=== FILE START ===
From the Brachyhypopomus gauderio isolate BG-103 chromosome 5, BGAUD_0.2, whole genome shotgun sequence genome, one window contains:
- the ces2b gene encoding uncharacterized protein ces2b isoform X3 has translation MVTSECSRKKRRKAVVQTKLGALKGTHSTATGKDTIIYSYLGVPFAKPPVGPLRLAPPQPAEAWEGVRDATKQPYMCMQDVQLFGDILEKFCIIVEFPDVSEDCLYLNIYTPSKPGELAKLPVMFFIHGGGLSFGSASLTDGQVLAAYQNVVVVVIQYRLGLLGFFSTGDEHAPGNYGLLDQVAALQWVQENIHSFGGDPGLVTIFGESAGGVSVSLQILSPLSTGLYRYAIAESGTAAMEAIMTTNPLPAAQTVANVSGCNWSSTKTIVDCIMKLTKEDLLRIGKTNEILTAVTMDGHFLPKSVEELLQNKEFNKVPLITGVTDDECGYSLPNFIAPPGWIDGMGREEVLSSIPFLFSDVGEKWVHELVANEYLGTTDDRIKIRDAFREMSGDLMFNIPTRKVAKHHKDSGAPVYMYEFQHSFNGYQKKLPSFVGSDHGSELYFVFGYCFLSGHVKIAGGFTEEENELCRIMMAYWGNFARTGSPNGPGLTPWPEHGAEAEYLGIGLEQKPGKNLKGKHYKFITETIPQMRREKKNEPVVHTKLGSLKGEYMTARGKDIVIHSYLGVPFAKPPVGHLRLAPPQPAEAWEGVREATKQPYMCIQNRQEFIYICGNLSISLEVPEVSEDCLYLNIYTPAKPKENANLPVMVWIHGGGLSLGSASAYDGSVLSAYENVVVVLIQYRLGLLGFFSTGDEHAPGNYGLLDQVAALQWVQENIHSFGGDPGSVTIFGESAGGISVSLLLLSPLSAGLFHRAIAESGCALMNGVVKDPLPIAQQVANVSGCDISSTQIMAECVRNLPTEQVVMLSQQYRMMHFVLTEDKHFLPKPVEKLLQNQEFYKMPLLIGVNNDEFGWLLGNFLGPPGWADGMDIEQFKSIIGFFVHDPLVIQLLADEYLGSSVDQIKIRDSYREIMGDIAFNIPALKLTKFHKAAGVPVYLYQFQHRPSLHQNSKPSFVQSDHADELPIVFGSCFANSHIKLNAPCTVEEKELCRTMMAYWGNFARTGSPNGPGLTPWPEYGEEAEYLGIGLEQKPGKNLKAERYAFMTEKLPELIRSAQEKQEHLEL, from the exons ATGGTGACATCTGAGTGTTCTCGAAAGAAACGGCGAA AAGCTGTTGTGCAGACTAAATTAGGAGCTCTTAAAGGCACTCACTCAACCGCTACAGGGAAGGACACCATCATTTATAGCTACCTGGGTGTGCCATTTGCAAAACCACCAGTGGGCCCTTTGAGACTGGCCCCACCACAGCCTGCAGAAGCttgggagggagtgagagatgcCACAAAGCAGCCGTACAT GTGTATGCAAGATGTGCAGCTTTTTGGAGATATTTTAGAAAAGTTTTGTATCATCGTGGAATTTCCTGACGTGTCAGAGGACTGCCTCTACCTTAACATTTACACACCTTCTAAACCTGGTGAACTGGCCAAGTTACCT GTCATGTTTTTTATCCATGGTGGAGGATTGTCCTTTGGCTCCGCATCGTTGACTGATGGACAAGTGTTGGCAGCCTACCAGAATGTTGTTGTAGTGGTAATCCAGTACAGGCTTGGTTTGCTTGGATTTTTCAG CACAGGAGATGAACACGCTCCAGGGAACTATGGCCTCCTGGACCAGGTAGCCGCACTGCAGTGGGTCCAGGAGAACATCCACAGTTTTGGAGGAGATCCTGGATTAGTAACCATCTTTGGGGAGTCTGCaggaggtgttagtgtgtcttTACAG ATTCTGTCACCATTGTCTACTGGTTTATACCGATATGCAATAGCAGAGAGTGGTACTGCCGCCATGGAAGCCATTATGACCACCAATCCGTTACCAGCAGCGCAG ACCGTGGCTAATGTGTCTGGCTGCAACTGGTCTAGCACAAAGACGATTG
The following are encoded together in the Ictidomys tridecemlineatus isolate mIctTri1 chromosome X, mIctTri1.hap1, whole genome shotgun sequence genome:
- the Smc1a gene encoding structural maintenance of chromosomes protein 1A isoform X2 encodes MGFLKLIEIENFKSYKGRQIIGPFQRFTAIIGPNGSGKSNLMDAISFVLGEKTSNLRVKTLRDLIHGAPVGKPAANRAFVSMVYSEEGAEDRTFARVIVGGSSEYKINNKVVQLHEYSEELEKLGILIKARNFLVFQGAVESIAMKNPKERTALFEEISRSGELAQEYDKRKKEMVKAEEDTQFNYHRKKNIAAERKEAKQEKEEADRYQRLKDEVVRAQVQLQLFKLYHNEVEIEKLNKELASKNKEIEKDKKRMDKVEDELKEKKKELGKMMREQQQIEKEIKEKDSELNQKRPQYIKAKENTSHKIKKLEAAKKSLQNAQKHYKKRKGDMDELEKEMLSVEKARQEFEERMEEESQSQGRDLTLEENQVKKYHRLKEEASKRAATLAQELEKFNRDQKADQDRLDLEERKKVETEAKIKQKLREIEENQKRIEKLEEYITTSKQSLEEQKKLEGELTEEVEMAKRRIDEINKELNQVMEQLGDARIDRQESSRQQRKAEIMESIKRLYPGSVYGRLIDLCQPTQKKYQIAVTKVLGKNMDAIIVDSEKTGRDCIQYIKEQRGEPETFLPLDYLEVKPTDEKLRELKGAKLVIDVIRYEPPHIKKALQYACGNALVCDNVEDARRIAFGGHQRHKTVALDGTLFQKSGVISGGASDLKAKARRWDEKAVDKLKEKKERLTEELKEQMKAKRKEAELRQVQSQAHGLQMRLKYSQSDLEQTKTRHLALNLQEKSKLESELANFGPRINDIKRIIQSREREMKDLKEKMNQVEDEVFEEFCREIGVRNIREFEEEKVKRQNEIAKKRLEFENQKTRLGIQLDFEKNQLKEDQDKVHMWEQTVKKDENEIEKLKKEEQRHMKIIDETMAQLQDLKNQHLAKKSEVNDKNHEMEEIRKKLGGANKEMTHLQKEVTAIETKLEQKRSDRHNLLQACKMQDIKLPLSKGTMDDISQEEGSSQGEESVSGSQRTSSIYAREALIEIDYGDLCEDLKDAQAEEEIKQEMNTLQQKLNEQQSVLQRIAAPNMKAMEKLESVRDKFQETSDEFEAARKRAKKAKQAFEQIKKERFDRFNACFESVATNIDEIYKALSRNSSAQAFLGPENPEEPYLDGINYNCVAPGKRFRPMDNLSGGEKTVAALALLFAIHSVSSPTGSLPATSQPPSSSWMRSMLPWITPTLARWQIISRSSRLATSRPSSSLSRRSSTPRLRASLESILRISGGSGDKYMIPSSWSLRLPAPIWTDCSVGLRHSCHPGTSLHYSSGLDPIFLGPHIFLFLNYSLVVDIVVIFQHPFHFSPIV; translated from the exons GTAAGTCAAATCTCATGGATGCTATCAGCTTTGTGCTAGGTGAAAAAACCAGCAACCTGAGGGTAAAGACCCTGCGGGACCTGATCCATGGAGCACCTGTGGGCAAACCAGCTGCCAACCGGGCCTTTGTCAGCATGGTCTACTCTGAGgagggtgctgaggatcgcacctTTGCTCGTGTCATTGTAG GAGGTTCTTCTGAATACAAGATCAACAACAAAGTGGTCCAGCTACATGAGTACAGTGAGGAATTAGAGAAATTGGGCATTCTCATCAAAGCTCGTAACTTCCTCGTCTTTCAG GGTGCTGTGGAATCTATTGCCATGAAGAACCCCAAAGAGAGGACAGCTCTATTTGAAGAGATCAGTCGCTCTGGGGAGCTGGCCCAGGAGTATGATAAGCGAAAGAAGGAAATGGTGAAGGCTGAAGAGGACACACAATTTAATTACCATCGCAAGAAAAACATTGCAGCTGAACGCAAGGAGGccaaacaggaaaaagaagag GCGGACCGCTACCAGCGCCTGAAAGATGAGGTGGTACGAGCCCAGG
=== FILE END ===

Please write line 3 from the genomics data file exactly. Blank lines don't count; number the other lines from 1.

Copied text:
The following are encoded together in the Ictidomys tridecemlineatus isolate mIctTri1 chromosome X, mIctTri1.hap1, whole genome shotgun sequence genome: